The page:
Chiropotes

Chiropotes

see saki.
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Additionally, another monkey, Uta Hick's bearded saki, Chiropotes utahicki, also has its southern limit in the Rio Tapirape, corroborating our hypothesis related to habitat suitability (Silva-Junior et al.
According to the literature, ten primate species (Saguinus martinsi (Thomas, 1912), Saguinus midas (Linnaeus, 1758), Aotus trivirgatus (Humboldt, 1811), Saimiri sciureus Linnaeus, 1758, Cebus apella Linnaeus, 1758, Cebus olivaceus Schomburgk, 1848, Pithecia pithecia Linnaeus, 1766, Chiropotes sagulatus Traill, 1821, Ateles paniscus Linnaeus, 1758 and Alouatta macconelli Linnaeus, 1766) have geographic distributions that encompass the study area.
The number of sightings in our study was greater than all "terra firme" sites surveyed by Peres (1997) for the genus Alouatta, Ateles and Chiropotes although less when compared to data from Parry et al.
Also of note were records of what appeared to be two different phenotypes of Chiropotes sagulatus, although this requires further verification.
Support for this comes from our preliminary observations of another form of the genus Chiropotes, and possibly of the genus Pithecia, although proof of this requires the collection of specimens and further morphological and genetic analysis.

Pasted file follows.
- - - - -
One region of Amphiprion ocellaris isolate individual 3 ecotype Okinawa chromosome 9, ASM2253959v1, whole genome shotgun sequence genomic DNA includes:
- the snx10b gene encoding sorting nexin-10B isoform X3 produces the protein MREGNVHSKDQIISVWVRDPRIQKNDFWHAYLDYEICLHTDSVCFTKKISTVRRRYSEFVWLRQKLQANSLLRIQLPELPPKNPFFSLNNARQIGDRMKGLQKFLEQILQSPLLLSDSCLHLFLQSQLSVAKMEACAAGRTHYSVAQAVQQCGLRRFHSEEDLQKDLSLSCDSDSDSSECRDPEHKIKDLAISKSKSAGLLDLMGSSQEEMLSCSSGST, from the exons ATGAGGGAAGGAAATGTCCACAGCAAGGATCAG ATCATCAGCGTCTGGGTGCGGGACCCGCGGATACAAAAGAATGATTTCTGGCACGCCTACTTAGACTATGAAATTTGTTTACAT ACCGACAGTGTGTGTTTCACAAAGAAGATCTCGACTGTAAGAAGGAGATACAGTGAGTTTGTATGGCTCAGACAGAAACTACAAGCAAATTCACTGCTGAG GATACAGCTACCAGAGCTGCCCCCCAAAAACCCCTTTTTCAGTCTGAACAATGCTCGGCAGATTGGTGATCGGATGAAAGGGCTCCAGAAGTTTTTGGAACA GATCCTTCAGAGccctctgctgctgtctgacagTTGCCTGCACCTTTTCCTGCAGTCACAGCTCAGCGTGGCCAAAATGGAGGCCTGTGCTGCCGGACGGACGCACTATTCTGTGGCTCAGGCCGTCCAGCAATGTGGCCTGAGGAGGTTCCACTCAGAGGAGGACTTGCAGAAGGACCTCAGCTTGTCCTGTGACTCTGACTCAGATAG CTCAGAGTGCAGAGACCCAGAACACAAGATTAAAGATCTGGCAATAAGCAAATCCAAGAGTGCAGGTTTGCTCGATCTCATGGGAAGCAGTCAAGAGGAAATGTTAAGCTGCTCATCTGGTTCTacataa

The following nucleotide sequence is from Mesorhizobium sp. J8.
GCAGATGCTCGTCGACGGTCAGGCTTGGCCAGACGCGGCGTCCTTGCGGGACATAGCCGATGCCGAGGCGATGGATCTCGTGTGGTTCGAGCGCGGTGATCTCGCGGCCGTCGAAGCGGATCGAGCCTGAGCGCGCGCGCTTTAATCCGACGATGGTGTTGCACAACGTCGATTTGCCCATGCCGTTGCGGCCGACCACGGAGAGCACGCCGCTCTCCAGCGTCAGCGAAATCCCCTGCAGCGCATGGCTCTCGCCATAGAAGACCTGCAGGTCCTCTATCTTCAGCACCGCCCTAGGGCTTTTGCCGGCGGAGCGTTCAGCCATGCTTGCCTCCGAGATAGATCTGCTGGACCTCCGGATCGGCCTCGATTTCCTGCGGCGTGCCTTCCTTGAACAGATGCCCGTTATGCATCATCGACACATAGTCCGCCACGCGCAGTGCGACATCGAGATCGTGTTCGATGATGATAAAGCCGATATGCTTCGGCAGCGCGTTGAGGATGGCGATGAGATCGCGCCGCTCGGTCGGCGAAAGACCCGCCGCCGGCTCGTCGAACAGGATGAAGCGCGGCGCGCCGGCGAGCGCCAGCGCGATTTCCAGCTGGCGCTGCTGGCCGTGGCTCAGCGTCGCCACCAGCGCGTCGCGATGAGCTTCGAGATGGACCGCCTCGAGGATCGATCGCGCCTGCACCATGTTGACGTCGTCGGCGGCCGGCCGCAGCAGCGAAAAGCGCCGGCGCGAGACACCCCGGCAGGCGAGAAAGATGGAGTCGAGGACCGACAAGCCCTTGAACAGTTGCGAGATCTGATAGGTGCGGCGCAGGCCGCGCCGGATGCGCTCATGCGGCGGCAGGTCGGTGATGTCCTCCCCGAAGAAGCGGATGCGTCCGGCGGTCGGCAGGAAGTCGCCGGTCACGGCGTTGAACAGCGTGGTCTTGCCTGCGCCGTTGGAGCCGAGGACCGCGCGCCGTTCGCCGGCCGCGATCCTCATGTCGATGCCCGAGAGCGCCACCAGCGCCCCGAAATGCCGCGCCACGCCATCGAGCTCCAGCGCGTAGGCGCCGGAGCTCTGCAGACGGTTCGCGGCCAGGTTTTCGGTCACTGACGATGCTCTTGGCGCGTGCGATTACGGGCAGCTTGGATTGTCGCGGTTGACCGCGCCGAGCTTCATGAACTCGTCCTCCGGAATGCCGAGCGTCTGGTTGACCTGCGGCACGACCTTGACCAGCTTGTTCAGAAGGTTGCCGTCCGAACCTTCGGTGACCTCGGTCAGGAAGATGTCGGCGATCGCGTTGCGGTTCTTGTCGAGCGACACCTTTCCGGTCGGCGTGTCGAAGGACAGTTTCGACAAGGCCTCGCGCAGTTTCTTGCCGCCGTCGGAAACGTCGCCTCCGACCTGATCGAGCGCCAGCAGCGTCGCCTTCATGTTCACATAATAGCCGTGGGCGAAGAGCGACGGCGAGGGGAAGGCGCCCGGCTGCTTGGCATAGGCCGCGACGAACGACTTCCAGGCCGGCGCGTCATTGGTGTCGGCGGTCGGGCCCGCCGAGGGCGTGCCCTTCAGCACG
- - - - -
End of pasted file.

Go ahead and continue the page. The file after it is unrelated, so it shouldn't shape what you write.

In our study, the genus Ateles, Alouatta and Chiropotes presented a greater number of sightings than those presented by Peres (1997) for terra firme sites although greater values for A.
The red-backed saki, Chiropotes sagulatus, the second most abundant species in the study, in terms of direct records, presented the highest group sizes with up to 36 individuals in one observed group.
Our records of species from the genus Pithecia and Chiropotes are examples of these problems.
In order to elucidate these taxonomic discrepancies we recommend further systematic monitoring studies, with collection of some individuals for morphological and genetic analysis, to resolve the taxonomic doubts as to the Chiropotes and Pithecia.
Observacoes sobre a ecologia e o comportamento dos cuxius (Chiropotes albinasus e Chiropotes satanas, Cebidae: Primates).
Habitat Use by Chiropotes satanas utahicki and Syntopic Platyrrhines in Eastern Amazonia.
Large-scale deforestation threatens thousands of species, many of which are already listed as endangered by the Brazilian Government, such as some birds (Dendrexetastes rufigula rufigula Lorenz, 1895, Dendrocincla merula badia Zimmer, 1934, Dendrocincla fuliginosa trumai Sick, 1970, Pyrrhura lepida coerulescens Neumann, 1927, Pyrrhura lepida lepida (Wagler, 1927), Clytoctantes atrogularis Lanyon, Stotoz and Wilard, 1990 and Phlegopsis nigromaculata paraensis Hellmayr, 1904) and primates (Cebus kaapori Queiroz, 1982, Allouatta belzelbul ululata Elliot, 1912 and Chiropotes satanas Hoffmannsegg, 1807).